Winterberry

Ilex verticillata, or winterberry, is quite noticeable this time of year.  It is a species of holly, “Ilex” in Latin, and is native to eastern North America.  Ilex verticillata is a deciduous shrub (it loses its leaves) and is happiest in wet areas.  Not only does its hardiness and resistance to disease and pests make it an ideal shrub for the landscape but it also creates a visual and physical impact when planted en masse.  This shrub is slow growing and will reach 8’-10′ both in width and height.  It has a rounded shape and does best in full sun. Winterberry is beautiful when planted as a background to perennials and ornamental grasses.  The small leaves turn a chartreuse green, a striking contrast to the red berries, before falling to the ground, leaving the berries to carry a visual show as the season progresses.  Winterberry, which was once used medicinally by Native Americans, attracts birds and is deer resistant. This holly, as other hollies, can be pruned in the winter, making it a perfect specimen to be used in seasonal winter arrangements.  When cutting the bush in the wild take note to leave enough of it so that it can replenish and so that  birds can feed on it.  I have found that once cut, the branches seem to hold the berries longer if they are first put in water for a few hours. Winterberry may bring you luck, as it did to me during a snow storm in January years ago, as I was visited by a flock of Blue Birds. “As the snow continued to fall the...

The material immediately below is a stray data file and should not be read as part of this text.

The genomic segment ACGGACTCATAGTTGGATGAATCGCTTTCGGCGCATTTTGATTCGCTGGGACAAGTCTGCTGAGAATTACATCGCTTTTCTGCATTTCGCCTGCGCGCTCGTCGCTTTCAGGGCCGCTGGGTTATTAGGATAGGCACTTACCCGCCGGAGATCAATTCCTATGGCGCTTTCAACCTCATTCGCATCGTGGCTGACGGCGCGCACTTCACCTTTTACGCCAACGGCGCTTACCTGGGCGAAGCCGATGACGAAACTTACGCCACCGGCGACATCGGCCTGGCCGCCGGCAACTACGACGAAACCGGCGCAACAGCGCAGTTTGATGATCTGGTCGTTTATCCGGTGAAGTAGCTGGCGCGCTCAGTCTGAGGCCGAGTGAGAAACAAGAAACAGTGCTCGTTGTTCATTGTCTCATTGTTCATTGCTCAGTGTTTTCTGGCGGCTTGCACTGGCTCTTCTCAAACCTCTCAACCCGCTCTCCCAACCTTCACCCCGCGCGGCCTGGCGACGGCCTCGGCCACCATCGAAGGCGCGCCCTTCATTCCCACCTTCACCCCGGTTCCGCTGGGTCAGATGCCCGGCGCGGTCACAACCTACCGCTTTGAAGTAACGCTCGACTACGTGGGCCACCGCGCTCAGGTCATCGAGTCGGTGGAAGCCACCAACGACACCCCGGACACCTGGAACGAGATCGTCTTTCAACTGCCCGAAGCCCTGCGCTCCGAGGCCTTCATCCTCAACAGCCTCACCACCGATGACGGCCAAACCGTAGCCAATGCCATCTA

Grasses

I notice the grasses as I walk through my gardens, making a mental list of all that I still have to do to prepare  them for winter.  I remember that I was first drawn to switch grass, also known as Panicum virgatum, because of the sound it made when the wind would blow.  This grass is more of an upright grass, has vertical leaves and grows in columnar clumps.  I suggested this grass to a friend who planted it on a corner of her house under a window.  We have enjoyed the sound of this grass for many years as it has grown and filled its space quite nicely. As I move on in my garden I debate as to whether I will cut back my grasses or let them stay until the snow falls.  I know that, architecturally, grasses can provide winter interest but some of mine seem to flop as soon as the snow falls.  However, there are a few that seem to hold up well and so I will wait until the last moment to cut them back.  One, in particular, is a Japanese silver grass, or Maiden grass, Miscanthus sinensis ‘Little Kitten’.  This grass has an upright, arching habit and grows to be about 3′.  Little Kitten is perfect  when a shorter grass is needed to compliment a shrub or is mixed in with perennials.  Another Maiden grass I favor is ‘Gracillimus’, a 4-8′ tall specimen that is  ideal in a border with larger trees and shrubs.  A smaller version of this is ‘Graziella’, a 4-6′ specimen.  Both of these grasses have beautiful inflorescences (flowers)...